That second proposition is now being put to a serious test. Last week Facebook announced that it was changing its news feed to give priority to content posted by family and friends, thus downgrading journalism. As The New York Times put it, “Prioritizing what your friends and family share is part of an effort by Facebook to help people spend time on the site in what it thinks is a more meaningful way.”

Like many journalists, I have long relied on Facebook (and Twitter) to promote my work and to engage with my audience. It’s not exactly clear — at least not yet — what this will mean to individuals who post links to news content as opposed to, say, pictures of their cat. But the implications for publishers are clear enough. And at a time when the news business is besieged on multiple fronts, Mark Zuckerberg’s latest brainstorm is one more thing to worry about.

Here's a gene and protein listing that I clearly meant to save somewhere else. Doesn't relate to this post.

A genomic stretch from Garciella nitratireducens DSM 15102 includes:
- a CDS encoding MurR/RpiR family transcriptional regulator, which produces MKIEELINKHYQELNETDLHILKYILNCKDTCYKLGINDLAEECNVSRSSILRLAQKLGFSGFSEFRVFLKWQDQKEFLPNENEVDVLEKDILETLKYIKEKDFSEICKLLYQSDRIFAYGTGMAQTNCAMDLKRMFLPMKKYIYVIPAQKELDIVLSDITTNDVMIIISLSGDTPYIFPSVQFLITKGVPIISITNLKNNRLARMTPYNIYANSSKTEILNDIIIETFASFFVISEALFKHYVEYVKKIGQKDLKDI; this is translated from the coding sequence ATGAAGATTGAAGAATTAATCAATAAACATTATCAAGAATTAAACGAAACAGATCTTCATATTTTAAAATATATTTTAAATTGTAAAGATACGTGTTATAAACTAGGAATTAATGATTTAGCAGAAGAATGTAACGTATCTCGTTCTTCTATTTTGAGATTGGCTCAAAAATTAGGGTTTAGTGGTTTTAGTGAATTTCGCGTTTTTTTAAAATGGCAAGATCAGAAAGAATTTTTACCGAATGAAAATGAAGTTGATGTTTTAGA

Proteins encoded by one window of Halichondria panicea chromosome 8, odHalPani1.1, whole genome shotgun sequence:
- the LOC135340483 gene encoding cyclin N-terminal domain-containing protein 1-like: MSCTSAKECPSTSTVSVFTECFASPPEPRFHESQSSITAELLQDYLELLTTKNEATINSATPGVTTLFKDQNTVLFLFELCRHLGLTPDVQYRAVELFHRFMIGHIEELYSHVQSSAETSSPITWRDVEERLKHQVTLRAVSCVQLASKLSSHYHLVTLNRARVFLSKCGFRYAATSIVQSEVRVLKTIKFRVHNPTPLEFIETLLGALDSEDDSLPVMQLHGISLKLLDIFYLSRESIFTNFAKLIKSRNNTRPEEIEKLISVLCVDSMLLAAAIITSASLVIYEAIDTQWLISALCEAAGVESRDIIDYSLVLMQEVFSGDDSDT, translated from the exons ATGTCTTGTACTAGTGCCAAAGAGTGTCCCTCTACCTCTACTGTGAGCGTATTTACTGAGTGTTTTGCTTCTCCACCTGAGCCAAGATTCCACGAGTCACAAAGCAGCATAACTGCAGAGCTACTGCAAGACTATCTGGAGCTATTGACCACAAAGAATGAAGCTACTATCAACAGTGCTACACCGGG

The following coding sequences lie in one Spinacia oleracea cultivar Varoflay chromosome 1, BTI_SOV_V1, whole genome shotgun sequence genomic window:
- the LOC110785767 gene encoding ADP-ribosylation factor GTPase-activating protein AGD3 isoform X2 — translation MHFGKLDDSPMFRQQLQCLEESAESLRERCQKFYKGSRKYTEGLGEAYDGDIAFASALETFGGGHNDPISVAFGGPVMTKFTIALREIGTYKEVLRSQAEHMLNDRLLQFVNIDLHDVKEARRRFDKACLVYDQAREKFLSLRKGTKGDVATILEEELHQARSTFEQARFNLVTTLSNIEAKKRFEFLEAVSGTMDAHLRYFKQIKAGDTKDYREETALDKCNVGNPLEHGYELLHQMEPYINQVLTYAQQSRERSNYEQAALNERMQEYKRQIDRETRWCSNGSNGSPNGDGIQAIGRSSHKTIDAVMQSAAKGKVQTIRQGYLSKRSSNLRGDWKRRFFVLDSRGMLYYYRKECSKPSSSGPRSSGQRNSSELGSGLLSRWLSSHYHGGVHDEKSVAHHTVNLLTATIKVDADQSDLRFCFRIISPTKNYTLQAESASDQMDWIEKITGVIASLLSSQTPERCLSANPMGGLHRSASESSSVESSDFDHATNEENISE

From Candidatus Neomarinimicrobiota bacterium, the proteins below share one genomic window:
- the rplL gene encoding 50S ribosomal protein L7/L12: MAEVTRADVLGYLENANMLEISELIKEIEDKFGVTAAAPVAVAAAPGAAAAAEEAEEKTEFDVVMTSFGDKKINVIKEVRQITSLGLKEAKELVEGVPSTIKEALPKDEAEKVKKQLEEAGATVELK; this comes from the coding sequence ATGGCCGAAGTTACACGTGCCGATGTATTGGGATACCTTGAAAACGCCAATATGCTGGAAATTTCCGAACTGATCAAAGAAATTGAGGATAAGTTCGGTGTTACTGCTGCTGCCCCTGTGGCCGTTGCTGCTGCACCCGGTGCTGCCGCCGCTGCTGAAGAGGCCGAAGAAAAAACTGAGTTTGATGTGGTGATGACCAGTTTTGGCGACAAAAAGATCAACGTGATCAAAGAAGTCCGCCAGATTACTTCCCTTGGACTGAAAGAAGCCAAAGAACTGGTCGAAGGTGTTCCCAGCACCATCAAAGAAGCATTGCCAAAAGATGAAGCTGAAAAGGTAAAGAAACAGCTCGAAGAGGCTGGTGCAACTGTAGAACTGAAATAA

“For publishers who have come to rely on traffic from Facebook — which for some still drives the majority of their traffic; for many others, 30 or 40 percent — this is awful news,” wrote Joshua Benton at the Nieman Journalism Lab. Benton added that digital-only news sites that rely on free content, massive audiences and online advertising will be hurt the most. Newspapers that have had some success in getting readers to sign up for digital subscriptions won’t be hurt as badly, he added, although they will suffer from a loss of traffic, too.

At the Columbia Journalism Review, Mathew Ingram predicted that some publishers may go out of business as the result of the change: